"We are the party, after all, that created Medicare." - Sky News TV Transcript
SKY NEWS ‘TO THE POINT’
MONDAY, 22 MAY 2017
SUBJECTS: Australian philanthropy; modern slavery; Medicare levy; Global gag rule.
KRISTINA KENEALLY: Let's get into it with you, Senator Singh. And I am sorry because this is your first appearance on 'To the Point' and it’s more shambolic than most, so let's try and bring some order to it.
You would have seen today Andrew Forrest' $400 million dollar donation – philanthropic gift – some of which will go to combatting modern slavery. In his remarks Bill Shorten seemed to suggest that there was more that the Parliament could do about combatting modern slavery. Your thoughts on Andrew Forrest's gift, but also your thoughts on whether government and the opposition need to take up the challenge here?
LISA SINGH, LABOR SENATOR FOR TASMANIA: Absolutely. I really welcome Andrew Forrest's contribution. It was very philanthropic of him to focus on modern slavery in his suite of gifts – the donations he's provided. But I know that Andrew Forrest's had a commitment to this issue for some time and has been looking at the whole supply chain to stamp out modern slavery. For myself, I'm with a number of parliamentarians currently on a joint parliamentary committee inquiry into modern slavery, and looking into the virtues of a Modern Slavery Act for Australia – something that we don't have but like-minded countries like the UK, France, Canada all have. So, we'll see what comes out of that. I think that it is time though that Australia addresses this issue. We don't realise that in modern Australia we still are dealing with people being treated as slaves. Evidence that we'll find in that inquiry I am sure will be compelling. I've already been looking through some of the submissions and they are very compelling. They address issues like forced labour, sexual servitude, things that we shouldn't have in a modern Australia.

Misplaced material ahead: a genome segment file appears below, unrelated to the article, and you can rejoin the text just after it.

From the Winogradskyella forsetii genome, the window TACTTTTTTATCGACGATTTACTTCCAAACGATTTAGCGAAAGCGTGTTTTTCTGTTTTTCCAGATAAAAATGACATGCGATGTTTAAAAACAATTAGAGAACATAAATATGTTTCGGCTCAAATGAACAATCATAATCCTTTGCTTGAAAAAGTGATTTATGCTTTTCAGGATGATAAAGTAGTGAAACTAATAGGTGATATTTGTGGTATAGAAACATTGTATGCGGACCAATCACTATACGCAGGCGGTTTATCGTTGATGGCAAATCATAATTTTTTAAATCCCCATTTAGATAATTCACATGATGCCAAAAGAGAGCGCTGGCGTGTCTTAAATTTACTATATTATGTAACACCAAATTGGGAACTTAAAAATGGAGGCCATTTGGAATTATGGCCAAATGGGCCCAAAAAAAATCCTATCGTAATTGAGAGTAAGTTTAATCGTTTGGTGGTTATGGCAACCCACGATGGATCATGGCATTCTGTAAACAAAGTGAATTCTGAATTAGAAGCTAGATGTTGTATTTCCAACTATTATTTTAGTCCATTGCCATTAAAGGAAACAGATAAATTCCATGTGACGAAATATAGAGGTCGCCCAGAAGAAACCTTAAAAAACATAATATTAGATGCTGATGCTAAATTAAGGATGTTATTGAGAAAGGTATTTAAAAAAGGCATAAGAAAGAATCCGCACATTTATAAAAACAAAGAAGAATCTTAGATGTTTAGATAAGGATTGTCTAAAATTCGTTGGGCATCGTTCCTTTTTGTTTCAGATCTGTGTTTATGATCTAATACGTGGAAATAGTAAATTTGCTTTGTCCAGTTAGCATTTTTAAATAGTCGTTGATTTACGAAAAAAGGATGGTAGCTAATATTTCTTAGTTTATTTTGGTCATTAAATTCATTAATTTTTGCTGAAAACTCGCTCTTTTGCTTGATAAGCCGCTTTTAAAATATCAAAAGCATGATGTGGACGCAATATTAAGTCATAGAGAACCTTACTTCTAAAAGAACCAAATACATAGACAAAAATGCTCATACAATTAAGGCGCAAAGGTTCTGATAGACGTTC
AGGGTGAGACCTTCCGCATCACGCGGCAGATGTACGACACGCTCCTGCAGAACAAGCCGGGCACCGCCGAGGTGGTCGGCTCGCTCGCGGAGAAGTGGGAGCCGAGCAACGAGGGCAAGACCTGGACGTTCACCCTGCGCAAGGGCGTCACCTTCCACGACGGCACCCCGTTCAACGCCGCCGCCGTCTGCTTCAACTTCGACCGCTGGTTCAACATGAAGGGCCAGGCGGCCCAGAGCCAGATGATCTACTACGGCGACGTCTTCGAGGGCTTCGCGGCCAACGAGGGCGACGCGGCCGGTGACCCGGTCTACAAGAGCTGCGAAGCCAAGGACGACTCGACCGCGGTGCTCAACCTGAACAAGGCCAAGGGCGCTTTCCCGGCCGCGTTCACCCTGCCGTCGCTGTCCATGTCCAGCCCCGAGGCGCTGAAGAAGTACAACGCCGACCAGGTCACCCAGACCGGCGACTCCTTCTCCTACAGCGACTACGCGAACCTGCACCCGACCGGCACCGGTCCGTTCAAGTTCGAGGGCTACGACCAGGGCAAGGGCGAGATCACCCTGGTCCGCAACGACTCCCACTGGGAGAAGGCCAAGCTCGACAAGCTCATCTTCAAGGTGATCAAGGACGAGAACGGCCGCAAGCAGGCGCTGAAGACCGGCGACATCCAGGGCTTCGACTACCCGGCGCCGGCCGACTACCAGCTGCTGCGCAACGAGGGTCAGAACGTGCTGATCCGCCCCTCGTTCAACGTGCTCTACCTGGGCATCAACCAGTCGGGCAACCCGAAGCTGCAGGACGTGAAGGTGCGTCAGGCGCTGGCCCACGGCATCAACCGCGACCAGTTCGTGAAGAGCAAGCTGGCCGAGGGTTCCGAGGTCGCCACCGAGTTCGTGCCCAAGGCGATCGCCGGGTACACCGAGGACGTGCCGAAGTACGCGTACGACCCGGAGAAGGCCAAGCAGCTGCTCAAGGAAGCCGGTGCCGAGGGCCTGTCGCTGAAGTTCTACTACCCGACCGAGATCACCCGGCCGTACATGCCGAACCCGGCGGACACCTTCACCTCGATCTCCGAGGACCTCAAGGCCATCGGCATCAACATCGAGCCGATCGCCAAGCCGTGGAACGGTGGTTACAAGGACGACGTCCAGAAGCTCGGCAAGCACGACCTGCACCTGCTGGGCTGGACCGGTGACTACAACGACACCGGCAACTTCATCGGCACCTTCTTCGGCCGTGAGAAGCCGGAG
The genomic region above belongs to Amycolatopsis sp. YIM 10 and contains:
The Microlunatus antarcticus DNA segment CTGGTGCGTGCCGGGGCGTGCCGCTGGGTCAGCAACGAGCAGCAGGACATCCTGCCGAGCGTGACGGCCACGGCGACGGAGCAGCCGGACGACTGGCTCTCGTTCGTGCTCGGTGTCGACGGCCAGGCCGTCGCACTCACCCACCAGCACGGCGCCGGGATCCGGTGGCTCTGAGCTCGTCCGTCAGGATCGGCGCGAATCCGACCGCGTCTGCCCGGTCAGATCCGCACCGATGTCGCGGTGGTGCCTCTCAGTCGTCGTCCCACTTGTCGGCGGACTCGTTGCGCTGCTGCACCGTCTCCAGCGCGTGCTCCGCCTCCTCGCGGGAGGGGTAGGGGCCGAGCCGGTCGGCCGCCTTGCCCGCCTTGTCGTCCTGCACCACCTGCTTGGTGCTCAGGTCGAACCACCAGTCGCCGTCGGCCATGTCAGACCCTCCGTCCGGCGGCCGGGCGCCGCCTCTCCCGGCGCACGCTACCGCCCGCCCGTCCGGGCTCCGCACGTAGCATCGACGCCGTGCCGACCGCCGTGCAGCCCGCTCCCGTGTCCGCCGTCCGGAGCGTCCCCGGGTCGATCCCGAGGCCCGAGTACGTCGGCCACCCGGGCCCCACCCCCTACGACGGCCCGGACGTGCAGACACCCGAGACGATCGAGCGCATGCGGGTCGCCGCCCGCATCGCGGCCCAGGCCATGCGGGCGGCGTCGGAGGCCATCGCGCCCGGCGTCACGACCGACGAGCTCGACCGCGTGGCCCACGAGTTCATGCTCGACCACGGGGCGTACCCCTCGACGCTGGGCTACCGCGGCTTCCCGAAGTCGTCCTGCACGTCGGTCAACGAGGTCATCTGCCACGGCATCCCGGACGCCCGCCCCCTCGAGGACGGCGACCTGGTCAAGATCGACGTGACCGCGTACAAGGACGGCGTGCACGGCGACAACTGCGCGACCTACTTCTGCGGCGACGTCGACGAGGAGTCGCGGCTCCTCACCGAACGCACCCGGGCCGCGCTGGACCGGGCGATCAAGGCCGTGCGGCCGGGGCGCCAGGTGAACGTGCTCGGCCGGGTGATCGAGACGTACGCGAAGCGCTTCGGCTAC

PETER VAN ONSELEN: Senator, what about the broader issue about the lack of philanthropy in Australia compared to somewhere like the United States? Obviously this is a great day because you've got a wealthy Australian giving literally $400 million towards various causes. But on the way through Andrew Forrest made some very valid points; that we don't do enough in comparison to have a culture of giving like the United States. He says it’s getting better here, but it's still got a ways to go, doesn't it?
SINGH: Yeah, it's very interesting. I mean, we always reflect on ourselves as being quite compassionate and giving – particularly around volunteering in fact. We have some of the highest rates of volunteering in the western world in Australia, but obviously when it comes to philanthropy there's a different kind of bent on it. I think Andrew's set the bar though, that's for sure today, with what he's announced, and I think I would hope that at least going forward that perhaps things do change in that space for Australia and that we do become much more accepting of the idea of philanthropy that the US has had in its culture for a very long time.
KENEALLY: Senator Singh, reports today of course that Shadow Cabinet debated whether or not to apply the Medicare Levy across the board or just to those earning over $87,000. You're not currently in Shadow Cabinet, what's you view?
SINGH: That's exactly it, Kristina. I'm not in Shadow Cabinet so it's a little bit hard to know any detail of that and I wouldn't be discussing it here even if I was in Shadow Cabinet.
VAN ONSELEN: Be free to have an opinion then, Senator?
SINGH: I wouldn't be on this program announcing what goes on in Shadow Cabinet.
KENEALLY: OK Senator, I understand that but what's your view on the universality of Medicare? Medicare is a universal service. The levy up till now has been levied universally. If we start to introduce to tiers within Medicare levies, do we start to introduce tiers within Medicare service? I mean, the universality of Medicare some people would argue is one of its greatest strengths. Labor seems like its willing - with this position - to introduce the notion of tiers within Medicare and by extension the NDIS.
SINGH: Let's be really clear here when we talk about the universality of Medicare. Because what that really means – and it is something of course Labor is rock-solid committed to because we are the party, after all, that created Medicare – is that every person, no matter what their situation, can access a GP. To have that opportunity to not have the situation like we do have in the United States where healthcare comes down to the size of your wallet – that's about the universality of Medicare. Now of course that has to be funded and that's where the Medicare levy comes into play. But what we've just had is the government announce in its budget an increase to the Medicare levy to pay for the NDIS.